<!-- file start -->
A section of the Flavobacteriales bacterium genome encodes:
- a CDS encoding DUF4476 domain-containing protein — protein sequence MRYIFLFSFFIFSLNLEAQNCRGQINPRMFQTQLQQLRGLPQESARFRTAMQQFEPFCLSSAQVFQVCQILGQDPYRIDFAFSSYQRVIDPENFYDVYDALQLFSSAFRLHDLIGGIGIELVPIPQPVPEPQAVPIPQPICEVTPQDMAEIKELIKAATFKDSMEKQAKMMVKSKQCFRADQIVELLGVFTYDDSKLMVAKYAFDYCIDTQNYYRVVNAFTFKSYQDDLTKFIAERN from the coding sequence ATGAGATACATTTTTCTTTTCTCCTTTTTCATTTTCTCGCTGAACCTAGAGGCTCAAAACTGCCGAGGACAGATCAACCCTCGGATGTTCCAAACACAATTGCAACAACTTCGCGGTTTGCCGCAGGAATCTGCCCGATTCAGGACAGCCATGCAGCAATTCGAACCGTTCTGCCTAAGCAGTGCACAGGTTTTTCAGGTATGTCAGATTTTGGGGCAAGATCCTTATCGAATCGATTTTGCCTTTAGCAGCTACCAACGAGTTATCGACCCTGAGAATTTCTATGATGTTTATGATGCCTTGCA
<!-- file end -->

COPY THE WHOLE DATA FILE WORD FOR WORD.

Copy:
A section of the Flavobacteriales bacterium genome encodes:
- a CDS encoding DUF4476 domain-containing protein — protein sequence MRYIFLFSFFIFSLNLEAQNCRGQINPRMFQTQLQQLRGLPQESARFRTAMQQFEPFCLSSAQVFQVCQILGQDPYRIDFAFSSYQRVIDPENFYDVYDALQLFSSAFRLHDLIGGIGIELVPIPQPVPEPQAVPIPQPICEVTPQDMAEIKELIKAATFKDSMEKQAKMMVKSKQCFRADQIVELLGVFTYDDSKLMVAKYAFDYCIDTQNYYRVVNAFTFKSYQDDLTKFIAERN from the coding sequence ATGAGATACATTTTTCTTTTCTCCTTTTTCATTTTCTCGCTGAACCTAGAGGCTCAAAACTGCCGAGGACAGATCAACCCTCGGATGTTCCAAACACAATTGCAACAACTTCGCGGTTTGCCGCAGGAATCTGCCCGATTCAGGACAGCCATGCAGCAATTCGAACCGTTCTGCCTAAGCAGTGCACAGGTTTTTCAGGTATGTCAGATTTTGGGGCAAGATCCTTATCGAATCGATTTTGCCTTTAGCAGCTACCAACGAGTTATCGACCCTGAGAATTTCTATGATGTTTATGATGCCTTGCA